When one is in-balance, both feet are situated in such a way that if you stop, you will be completely stable. I shot the above photo looking down at my feet while I was in-balance. If you are carrying an ice-axe, it is best to move the axe from one placement into the next while you are still in-balance. The axe should never move while you are out-of-balance. If it stays stationary while out-of-balance, it will provide an extra point of security during less secure movements.

The above picture shows a climber taking an out-of-balance step in snow. Note that his left foot is directly above his right foot.

Clearly in the snow that the above climber is moving in, such a step is not required. One need only to move in-balance and out-of-balance in terrain that requires additional on steep ice...

The in-balance out-of-balance step is incredibly useful while wearing crampons. The cross-over step allows the ankles to bend in such a way that all of the crampon points on the bottom of the boot are engaged in the ice. You'll note in the above picture, that the climber's toe is nearly pointing down hill. This allows every point to engage.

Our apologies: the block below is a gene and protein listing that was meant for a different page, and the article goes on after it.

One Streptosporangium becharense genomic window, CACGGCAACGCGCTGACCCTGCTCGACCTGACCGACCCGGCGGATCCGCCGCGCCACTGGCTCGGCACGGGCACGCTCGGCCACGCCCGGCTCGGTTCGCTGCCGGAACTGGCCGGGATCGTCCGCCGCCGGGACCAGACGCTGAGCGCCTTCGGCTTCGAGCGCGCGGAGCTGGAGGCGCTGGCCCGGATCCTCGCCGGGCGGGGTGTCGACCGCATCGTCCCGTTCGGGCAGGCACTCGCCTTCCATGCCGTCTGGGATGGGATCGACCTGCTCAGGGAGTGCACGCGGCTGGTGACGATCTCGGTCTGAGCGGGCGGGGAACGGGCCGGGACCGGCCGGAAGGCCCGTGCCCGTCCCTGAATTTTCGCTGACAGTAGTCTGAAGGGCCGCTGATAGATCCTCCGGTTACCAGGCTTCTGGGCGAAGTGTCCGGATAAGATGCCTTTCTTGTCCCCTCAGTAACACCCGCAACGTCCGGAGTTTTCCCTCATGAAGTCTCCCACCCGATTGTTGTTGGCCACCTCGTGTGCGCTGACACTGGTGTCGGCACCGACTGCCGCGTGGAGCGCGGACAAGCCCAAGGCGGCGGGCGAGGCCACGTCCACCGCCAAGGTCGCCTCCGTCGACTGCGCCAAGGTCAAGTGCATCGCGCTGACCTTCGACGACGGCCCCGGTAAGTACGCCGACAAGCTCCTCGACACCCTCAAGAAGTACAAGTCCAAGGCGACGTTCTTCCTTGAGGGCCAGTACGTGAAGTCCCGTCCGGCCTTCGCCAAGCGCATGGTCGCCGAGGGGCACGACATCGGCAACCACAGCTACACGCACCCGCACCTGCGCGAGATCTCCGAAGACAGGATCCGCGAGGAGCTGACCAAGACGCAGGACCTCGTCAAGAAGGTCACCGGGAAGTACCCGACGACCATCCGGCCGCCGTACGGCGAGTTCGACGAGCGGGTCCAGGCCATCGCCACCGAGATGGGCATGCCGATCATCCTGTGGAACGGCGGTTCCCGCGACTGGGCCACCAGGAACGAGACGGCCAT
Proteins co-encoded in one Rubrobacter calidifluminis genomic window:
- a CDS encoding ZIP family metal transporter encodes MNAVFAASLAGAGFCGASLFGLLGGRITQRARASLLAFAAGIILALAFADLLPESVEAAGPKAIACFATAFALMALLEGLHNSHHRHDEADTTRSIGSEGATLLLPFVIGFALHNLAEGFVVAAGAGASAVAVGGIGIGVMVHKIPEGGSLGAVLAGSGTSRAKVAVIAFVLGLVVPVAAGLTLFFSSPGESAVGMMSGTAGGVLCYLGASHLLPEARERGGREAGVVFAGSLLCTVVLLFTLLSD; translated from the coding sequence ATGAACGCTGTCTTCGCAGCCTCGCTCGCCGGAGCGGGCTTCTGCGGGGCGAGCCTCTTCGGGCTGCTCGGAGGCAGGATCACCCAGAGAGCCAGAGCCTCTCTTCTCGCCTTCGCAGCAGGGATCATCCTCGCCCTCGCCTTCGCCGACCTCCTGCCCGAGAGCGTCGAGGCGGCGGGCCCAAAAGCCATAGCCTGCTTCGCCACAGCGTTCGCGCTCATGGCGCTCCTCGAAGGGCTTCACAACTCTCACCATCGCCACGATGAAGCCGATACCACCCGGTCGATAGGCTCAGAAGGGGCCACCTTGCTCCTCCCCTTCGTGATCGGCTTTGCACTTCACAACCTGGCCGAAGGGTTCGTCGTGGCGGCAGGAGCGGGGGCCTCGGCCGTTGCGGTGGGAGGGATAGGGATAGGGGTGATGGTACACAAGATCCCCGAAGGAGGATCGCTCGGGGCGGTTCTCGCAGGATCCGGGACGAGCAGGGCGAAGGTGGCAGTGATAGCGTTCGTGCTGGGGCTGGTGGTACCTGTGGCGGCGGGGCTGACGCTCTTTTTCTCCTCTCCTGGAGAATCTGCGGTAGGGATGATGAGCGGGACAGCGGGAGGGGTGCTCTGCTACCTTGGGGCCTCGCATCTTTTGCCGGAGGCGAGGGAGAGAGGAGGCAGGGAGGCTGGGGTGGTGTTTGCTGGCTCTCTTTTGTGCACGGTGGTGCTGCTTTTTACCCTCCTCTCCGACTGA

The movements required for good in-balance and out-of-balance walking are not hard to master. And the reality is that most of the time that you are moving in the mountains, such steps are not required at all. It is only when the terrain becomes steep or dangerous that it really becomes important. Indeed, the important part is not just moving properly but being aware of your movement. In other words, always knowing when you are in-balance or out-of-balance leads to more security in the mountains.

--Jason D. Martin